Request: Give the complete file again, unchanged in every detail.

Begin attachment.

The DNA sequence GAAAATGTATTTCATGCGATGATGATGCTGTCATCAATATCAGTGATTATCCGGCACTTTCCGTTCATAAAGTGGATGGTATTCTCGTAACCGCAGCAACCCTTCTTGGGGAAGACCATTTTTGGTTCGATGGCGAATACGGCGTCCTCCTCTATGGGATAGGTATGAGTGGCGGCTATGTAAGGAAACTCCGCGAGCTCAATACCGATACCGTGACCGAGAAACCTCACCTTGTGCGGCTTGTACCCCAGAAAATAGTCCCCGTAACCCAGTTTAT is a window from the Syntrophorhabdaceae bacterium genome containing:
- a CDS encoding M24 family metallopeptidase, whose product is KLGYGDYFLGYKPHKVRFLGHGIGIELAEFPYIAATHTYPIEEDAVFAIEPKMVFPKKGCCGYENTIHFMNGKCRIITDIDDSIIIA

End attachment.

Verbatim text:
The DNA sequence GAAAATGTATTTCATGCGATGATGATGCTGTCATCAATATCAGTGATTATCCGGCACTTTCCGTTCATAAAGTGGATGGTATTCTCGTAACCGCAGCAACCCTTCTTGGGGAAGACCATTTTTGGTTCGATGGCGAATACGGCGTCCTCCTCTATGGGATAGGTATGAGTGGCGGCTATGTAAGGAAACTCCGCGAGCTCAATACCGATACCGTGACCGAGAAACCTCACCTTGTGCGGCTTGTACCCCAGAAAATAGTCCCCGTAACCCAGTTTAT is a window from the Syntrophorhabdaceae bacterium genome containing:
- a CDS encoding M24 family metallopeptidase, whose product is KLGYGDYFLGYKPHKVRFLGHGIGIELAEFPYIAATHTYPIEEDAVFAIEPKMVFPKKGCCGYENTIHFMNGKCRIITDIDDSIIIA